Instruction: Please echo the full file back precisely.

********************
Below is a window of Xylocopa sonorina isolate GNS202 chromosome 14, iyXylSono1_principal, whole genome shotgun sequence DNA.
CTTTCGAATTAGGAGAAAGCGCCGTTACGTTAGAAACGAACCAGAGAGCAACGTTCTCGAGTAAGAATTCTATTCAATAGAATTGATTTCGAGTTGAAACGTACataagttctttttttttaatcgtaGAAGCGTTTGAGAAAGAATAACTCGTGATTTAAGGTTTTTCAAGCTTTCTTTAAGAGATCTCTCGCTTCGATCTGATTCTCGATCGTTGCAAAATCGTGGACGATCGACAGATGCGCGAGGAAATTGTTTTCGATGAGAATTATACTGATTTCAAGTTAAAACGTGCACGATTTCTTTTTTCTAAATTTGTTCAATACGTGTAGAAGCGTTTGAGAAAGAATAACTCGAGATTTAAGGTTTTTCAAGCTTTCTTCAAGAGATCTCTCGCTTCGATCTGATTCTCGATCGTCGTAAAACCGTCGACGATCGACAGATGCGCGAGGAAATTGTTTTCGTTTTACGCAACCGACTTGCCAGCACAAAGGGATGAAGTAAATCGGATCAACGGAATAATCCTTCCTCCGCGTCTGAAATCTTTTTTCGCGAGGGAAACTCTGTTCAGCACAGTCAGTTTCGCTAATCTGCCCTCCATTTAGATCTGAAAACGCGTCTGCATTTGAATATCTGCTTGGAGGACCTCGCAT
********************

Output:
Below is a window of Xylocopa sonorina isolate GNS202 chromosome 14, iyXylSono1_principal, whole genome shotgun sequence DNA.
CTTTCGAATTAGGAGAAAGCGCCGTTACGTTAGAAACGAACCAGAGAGCAACGTTCTCGAGTAAGAATTCTATTCAATAGAATTGATTTCGAGTTGAAACGTACataagttctttttttttaatcgtaGAAGCGTTTGAGAAAGAATAACTCGTGATTTAAGGTTTTTCAAGCTTTCTTTAAGAGATCTCTCGCTTCGATCTGATTCTCGATCGTTGCAAAATCGTGGACGATCGACAGATGCGCGAGGAAATTGTTTTCGATGAGAATTATACTGATTTCAAGTTAAAACGTGCACGATTTCTTTTTTCTAAATTTGTTCAATACGTGTAGAAGCGTTTGAGAAAGAATAACTCGAGATTTAAGGTTTTTCAAGCTTTCTTCAAGAGATCTCTCGCTTCGATCTGATTCTCGATCGTCGTAAAACCGTCGACGATCGACAGATGCGCGAGGAAATTGTTTTCGTTTTACGCAACCGACTTGCCAGCACAAAGGGATGAAGTAAATCGGATCAACGGAATAATCCTTCCTCCGCGTCTGAAATCTTTTTTCGCGAGGGAAACTCTGTTCAGCACAGTCAGTTTCGCTAATCTGCCCTCCATTTAGATCTGAAAACGCGTCTGCATTTGAATATCTGCTTGGAGGACCTCGCAT